by Nan Royce
HOWARD LAKE In retrospect, Karen Mumford laughingly wished she would have dropped off her gift to Howard Lake Police Department under the darkness of night. She really didn’t mean for it to be a big deal.
Instead, she walked into the Howard Lake Police Department the afternoon of Dec. 27, and handed Police Chief Dave Thompson a large wooden “Thin Blue Line” flag.
Thompson said he had no idea such a gift was coming.
The Thin Blue Line is interpreted slightly differently, depending on whom you ask.
To Thompson, and to many other law enforcement officers, it is a symbol of commitment.
“For me, personally, the thin blue line represents peace officers being the line of defense that helps protect citizens from crime and danger,” Thomspon stated. “I interpret the black field to represent death, our fallen comrades, and the inherent risk or danger involved in the law enforcement profession.”
Putting the black, white, and blue together packs a powerful punch.
“When the blue line is placed on the black and white flag background I think it symbolizes a sense of camaraderie that binds all officers nationwide,” Thompson stated, “While also symbolizing our great country, and the constitution, that peace officers make an oath to support and uphold when we are sworn in.”
Mumford said she discovered a former classmate of hers was creating the Thin Blue Line wooden flags.
Mumford said she was moved to acquire the flag for the HLPD, primarily to honor its officers, but also to honor her father, who was a law enforcement officer in Ottertail County for many years.
“I’m from a cop family,” Mumford said. “We just wanted to show our appreciation for these officers who put their lives on the line everyday.”
Mumford and husband, Glen, didn’t want to make a big deal out of the gift. But it is a big deal to the officers of the HLPD.
“I think the gift from the Mumfords is meaningful to the police department, because it is a nice reminder to us that the community supports the police department, and appreciates the job that we do.” Thomspon said. “It is also a good reminder that we exist to serve and protect the great residents of Howard Lake.”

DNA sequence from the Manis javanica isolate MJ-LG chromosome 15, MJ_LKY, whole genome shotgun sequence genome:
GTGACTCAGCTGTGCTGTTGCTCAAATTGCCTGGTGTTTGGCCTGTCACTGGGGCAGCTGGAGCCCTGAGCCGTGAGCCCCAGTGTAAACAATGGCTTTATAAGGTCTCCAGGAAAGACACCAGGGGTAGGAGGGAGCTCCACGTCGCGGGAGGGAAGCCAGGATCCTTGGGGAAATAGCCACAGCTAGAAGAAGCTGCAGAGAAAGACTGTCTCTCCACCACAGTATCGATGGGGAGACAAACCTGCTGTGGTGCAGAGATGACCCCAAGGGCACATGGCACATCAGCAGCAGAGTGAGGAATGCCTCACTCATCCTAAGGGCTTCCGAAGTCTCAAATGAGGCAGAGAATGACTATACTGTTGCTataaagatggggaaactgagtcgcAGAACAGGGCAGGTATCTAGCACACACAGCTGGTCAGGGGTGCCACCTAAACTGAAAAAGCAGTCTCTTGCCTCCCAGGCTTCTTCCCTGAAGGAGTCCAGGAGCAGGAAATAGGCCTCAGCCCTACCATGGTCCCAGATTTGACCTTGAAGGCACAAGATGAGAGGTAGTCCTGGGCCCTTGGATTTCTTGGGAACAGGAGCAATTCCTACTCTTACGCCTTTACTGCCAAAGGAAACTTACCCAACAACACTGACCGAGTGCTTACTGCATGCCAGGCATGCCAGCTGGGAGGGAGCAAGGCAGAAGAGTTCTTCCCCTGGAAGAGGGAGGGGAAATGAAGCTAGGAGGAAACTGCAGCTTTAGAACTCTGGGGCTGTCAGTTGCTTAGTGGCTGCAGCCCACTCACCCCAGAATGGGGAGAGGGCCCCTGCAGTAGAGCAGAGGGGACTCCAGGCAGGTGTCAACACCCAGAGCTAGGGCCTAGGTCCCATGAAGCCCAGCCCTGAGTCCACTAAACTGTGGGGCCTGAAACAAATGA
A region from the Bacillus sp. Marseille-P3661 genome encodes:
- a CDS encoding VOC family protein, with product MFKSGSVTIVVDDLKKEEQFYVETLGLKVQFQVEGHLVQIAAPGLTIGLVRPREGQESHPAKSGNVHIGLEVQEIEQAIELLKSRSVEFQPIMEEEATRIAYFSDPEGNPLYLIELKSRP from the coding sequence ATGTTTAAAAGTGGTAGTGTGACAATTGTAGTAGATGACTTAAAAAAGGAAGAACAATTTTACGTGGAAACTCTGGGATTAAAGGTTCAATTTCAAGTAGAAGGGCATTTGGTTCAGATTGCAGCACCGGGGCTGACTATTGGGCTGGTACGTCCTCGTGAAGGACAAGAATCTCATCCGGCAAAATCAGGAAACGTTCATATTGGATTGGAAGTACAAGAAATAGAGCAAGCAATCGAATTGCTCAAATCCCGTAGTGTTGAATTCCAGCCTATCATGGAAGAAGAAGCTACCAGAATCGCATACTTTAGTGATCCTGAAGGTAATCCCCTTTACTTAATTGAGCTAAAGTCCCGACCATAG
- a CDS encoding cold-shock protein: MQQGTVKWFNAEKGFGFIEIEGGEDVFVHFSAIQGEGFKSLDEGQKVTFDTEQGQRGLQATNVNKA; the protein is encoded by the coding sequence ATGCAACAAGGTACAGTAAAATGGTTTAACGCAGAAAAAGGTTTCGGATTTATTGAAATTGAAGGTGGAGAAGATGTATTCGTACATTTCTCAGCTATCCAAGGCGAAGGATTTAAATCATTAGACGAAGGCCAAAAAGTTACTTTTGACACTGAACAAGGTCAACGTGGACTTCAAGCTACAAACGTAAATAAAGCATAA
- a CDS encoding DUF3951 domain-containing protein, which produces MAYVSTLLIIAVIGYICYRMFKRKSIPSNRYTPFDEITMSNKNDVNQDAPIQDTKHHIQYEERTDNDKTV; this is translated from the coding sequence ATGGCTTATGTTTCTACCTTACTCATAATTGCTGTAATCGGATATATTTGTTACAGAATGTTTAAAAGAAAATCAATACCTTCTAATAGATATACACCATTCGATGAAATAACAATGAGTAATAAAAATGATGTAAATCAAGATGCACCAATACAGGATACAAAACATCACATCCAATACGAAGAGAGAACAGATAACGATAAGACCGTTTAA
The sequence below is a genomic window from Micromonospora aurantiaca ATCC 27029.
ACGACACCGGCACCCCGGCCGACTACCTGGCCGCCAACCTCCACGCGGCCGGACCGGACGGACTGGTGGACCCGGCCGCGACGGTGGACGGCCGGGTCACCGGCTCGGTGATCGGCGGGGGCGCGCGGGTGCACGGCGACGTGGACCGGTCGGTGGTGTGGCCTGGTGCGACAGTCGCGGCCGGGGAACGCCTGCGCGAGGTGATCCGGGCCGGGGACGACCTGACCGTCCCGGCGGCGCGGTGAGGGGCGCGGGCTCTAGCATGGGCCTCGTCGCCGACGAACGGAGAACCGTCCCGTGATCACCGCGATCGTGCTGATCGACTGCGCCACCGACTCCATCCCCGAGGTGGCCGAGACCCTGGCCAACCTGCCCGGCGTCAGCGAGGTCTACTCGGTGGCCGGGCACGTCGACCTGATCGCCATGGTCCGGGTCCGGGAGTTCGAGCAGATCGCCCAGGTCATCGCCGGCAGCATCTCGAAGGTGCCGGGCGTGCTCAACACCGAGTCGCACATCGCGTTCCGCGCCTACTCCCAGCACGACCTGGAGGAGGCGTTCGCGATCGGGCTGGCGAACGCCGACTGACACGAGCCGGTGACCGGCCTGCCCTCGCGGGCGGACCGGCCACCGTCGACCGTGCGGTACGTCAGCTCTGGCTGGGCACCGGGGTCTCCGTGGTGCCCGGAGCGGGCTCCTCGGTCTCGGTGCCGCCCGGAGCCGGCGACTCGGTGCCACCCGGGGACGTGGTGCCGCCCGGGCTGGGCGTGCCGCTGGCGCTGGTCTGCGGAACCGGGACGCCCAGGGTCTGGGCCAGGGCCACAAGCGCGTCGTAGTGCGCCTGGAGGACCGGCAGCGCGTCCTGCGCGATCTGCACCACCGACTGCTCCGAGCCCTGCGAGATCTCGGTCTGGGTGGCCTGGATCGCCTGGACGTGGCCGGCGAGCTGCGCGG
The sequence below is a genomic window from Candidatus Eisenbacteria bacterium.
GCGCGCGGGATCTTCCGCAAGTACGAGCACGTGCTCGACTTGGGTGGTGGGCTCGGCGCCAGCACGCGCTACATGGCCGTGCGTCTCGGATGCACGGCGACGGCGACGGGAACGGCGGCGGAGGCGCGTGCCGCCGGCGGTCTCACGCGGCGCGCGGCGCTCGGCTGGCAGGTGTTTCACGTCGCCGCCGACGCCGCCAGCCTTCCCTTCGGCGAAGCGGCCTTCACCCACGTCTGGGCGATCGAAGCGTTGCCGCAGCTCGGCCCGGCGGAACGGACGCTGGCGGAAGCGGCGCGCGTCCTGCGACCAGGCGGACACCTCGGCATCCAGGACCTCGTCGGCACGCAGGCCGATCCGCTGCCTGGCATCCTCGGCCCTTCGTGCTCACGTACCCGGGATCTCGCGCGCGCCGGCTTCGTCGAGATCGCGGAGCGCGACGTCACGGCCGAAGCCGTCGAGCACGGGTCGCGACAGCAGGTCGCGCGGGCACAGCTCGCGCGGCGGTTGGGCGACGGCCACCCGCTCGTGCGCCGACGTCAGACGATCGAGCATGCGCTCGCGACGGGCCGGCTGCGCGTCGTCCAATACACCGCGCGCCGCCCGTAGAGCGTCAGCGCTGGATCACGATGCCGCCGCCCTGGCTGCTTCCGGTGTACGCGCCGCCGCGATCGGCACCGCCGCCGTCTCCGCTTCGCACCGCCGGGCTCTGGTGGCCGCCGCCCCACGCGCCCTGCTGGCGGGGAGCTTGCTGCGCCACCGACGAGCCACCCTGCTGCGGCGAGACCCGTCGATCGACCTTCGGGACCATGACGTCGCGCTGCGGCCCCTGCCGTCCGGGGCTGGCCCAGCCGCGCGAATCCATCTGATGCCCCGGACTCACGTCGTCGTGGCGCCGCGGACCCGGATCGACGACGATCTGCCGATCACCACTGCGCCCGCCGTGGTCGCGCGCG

Thompson said the wooden Thin Blue Line flag will probably be installed on the back wall of the main office, so people can see it when they visit the police department.
What is the meaning of the Thin Blue Line?
According to Timothy Roufa, major and chief technology officer of the largest statewide law enforcement agency in Florida, the concept of the Thin Blue Line first appeared in a 1966 documentary that explored the cultural brotherhood that often develops among law enforcement department members.
Roufa wrote for ‘The Balance’ website, “The simple-looking emblem has multiple meanings, all arising from the same concept: police officers stand as a thin line that protects society from good and evil, chaos and order. In some cases, it may be a tribute to an officer killed in the line of duty.”
“The blue is derived from the traditional color of police uniforms. Most municipal police still wear blue, and blue has long been associated with law enforcement throughout the history of modern policing. The black simply serves as a stark contrast for the blue. The color itself is neutral, and it emphasizes the blue line.”
The Thin Blue Line has not gone through decades of use without some negativity. Some believe the Thin Blue Line brotherhood went too far, and extended “professional courtesies” to other law enforcement officers, particularly for minor offenses.
That negativity appears to have become a thing of the past. Roufa wrote, “For some civilians, the Thin Blue Line emblem simply connotes a show of support for police, acknowledging the role they play in society. To others, it represents the solidarity and brotherhood that police officers share as fellow professionals.”
Roufa concluded, “Police, like any other profession, have an understanding among each other for what they do and what they go through on a daily basis. If anything, the Thin Blue Line demonstrates support for each another in a tough job.”